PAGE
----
After intermittent, or no supply, high lying areas in Port Alfred are at last starting to receive water through the municipal supply, after the Rosehill pumps were switched on again at the end of January.
WATER HARDSHIP: Nemato resident Loyiso Vice is one of the residents who shared his story of spending the festive season without water. Picture: SUPPLIED
For weeks, rain water tanks were what saw many businesses and residents through the festive season, with some getting not a drop from their taps.
Businessman Shane Abrahams told Talk of the Town that he had been without water for a while at both his business and home.
“We have not had water for a long time now,” he said. “I do not even bother to check if there is water in the taps. We use rain water from the roof here at my business premises,” Abrahams said.
“I live in Forest Downs. We also have rain water tanks at home so I do not care anymore. I have got 10 000 litres of rain water at the moment so I am not worried,” he said.
Abrahams said the impact of the lack of water impacted the aged even if they have rain water tanks.
“We have old ladies here who cannot carry 25 litres of water from the tank to the house. I can manage to carry 25 litres but how can an 80 year old do that?” he asked.
Port Alfred’s water crisis has been a blessing in disguise for Abrahams.
“We started a laundry in November last year and we are using rain water. We know that even when the municipality supplies water, it may not be clean enough for the washing,” he said.
Nemato resident Lonwabo Vice said his area had no communal water during the festive season.
“I do not even remember the last time we had water. During the festive season, we were using rain water tanks. When the water comes back it comes back at midnight and it normally lasts for three hours. If you miss those hours forget it,” he said.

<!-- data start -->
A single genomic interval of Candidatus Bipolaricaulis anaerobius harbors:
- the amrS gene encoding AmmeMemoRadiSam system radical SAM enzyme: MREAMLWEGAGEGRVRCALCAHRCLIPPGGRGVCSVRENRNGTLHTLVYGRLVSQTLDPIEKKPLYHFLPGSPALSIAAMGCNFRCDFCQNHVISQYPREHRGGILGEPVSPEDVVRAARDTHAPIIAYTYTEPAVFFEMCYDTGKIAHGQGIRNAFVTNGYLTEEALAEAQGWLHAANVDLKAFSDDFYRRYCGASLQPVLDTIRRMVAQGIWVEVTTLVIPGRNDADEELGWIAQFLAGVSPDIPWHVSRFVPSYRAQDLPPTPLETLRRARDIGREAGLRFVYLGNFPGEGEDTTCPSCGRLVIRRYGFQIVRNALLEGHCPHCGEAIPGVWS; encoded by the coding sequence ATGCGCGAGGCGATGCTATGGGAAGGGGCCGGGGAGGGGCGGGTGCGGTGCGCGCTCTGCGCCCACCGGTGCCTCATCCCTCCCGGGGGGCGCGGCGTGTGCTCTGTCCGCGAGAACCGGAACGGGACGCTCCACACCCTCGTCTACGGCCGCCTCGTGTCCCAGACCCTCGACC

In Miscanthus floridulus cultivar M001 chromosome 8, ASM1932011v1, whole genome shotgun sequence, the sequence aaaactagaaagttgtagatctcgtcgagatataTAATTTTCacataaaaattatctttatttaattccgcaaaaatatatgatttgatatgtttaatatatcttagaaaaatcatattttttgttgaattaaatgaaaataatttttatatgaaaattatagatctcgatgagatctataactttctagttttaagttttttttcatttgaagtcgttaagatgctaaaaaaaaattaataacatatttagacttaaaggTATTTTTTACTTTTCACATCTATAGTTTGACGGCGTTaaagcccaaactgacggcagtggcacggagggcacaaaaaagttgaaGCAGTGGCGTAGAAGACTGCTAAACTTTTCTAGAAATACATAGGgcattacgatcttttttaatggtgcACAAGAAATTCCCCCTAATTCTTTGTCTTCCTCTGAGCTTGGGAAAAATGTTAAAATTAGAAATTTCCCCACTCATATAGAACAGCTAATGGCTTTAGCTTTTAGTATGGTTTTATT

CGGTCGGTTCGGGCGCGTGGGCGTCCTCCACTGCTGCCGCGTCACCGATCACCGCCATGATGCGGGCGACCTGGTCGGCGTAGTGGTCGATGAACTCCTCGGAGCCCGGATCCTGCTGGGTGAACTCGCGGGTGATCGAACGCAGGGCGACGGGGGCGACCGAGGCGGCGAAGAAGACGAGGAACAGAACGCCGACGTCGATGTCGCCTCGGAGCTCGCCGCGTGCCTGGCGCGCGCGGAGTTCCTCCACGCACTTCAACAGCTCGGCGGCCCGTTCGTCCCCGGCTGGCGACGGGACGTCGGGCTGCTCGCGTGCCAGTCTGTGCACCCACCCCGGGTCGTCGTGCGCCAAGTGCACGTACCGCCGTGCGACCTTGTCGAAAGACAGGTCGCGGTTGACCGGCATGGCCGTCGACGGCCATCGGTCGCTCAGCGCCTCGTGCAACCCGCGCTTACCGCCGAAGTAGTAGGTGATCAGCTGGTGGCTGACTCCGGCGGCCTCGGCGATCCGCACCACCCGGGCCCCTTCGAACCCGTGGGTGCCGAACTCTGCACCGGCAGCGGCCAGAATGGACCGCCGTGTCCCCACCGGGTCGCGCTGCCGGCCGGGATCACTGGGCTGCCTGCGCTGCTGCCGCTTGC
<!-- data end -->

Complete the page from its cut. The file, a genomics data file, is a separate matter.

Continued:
Ward 10 resident Emil Kohl echoed Vice’s concerns, saying water is on and off in his area.
“We have not had water for weeks now. When we have it, it just drops in the morning. Sometimes it does not go to the houses because there is not enough pressure,” he said.
Nemato resident Nosipho Mdintsi also shared her water crisis story.
“In December we only had water for one week. Almost the whole month even now (January) we do not have water every day. When it comes back it comes back at night. When the trucks fill up those municipal tanks they normally fill them up at night which is not safe for us who stay far away from those communal tanks. If you wait till the next day you will find an empty tank because those who are closer often finish the water immediately. Sometimes we fight over this because sometimes you will find one person with more than three buckets,” she said.
Mdintsi further mentioned that those who had no rain water tanks used buckets to collect roof during rainy days. She went on to state that buying water for cooking was costing her about R400 per month. Loyiso Vice who stays in the same area as Mdintsi shared the same experience saying the issue of water was a dire situation.
At the beginning of February, Ndlambe Municipality said the fact that the former operator of Port Alfred’s reverse osmosis (RO) plant had stopped operations late last year had left Ndlambe communities with a daily shortfall of around 1.5 megalitres. THe municipality said as soon as it had completed repairs at the plant, it would take over production at the site.
On Monday, January 30, Director Noluthando Vithi confirmed that the former QFS RO plant is still not in operation. However, the good news was that pumping had resumed at Rosehill, meaning high-lying areas on the west side would start to receive a supply again, via the Sarel Hayward Dam and the Wharf Street 1 megalitre RO plant.